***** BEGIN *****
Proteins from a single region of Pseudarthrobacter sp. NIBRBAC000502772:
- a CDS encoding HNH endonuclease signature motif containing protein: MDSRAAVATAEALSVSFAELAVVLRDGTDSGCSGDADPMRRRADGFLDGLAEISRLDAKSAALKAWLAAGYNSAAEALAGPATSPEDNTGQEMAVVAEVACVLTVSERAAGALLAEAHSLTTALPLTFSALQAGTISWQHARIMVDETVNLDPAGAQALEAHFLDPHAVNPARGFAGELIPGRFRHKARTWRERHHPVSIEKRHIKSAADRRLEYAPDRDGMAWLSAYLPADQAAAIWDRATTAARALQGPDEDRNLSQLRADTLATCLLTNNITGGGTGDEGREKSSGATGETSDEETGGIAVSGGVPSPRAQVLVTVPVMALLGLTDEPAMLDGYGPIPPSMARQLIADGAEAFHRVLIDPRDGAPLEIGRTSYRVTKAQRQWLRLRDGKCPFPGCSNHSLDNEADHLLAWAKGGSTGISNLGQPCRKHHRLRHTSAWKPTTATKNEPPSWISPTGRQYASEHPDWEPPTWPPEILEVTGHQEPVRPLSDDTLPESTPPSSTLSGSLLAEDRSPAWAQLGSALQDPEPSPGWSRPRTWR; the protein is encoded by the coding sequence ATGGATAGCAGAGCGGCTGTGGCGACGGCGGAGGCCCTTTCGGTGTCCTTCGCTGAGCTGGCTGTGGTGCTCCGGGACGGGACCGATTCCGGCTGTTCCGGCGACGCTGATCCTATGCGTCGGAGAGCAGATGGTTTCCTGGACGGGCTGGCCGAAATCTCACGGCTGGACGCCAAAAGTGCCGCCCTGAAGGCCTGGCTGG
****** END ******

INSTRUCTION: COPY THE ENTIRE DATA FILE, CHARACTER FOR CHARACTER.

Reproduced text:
Proteins from a single region of Pseudarthrobacter sp. NIBRBAC000502772:
- a CDS encoding HNH endonuclease signature motif containing protein: MDSRAAVATAEALSVSFAELAVVLRDGTDSGCSGDADPMRRRADGFLDGLAEISRLDAKSAALKAWLAAGYNSAAEALAGPATSPEDNTGQEMAVVAEVACVLTVSERAAGALLAEAHSLTTALPLTFSALQAGTISWQHARIMVDETVNLDPAGAQALEAHFLDPHAVNPARGFAGELIPGRFRHKARTWRERHHPVSIEKRHIKSAADRRLEYAPDRDGMAWLSAYLPADQAAAIWDRATTAARALQGPDEDRNLSQLRADTLATCLLTNNITGGGTGDEGREKSSGATGETSDEETGGIAVSGGVPSPRAQVLVTVPVMALLGLTDEPAMLDGYGPIPPSMARQLIADGAEAFHRVLIDPRDGAPLEIGRTSYRVTKAQRQWLRLRDGKCPFPGCSNHSLDNEADHLLAWAKGGSTGISNLGQPCRKHHRLRHTSAWKPTTATKNEPPSWISPTGRQYASEHPDWEPPTWPPEILEVTGHQEPVRPLSDDTLPESTPPSSTLSGSLLAEDRSPAWAQLGSALQDPEPSPGWSRPRTWR; the protein is encoded by the coding sequence ATGGATAGCAGAGCGGCTGTGGCGACGGCGGAGGCCCTTTCGGTGTCCTTCGCTGAGCTGGCTGTGGTGCTCCGGGACGGGACCGATTCCGGCTGTTCCGGCGACGCTGATCCTATGCGTCGGAGAGCAGATGGTTTCCTGGACGGGCTGGCCGAAATCTCACGGCTGGACGCCAAAAGTGCCGCCCTGAAGGCCTGGCTGG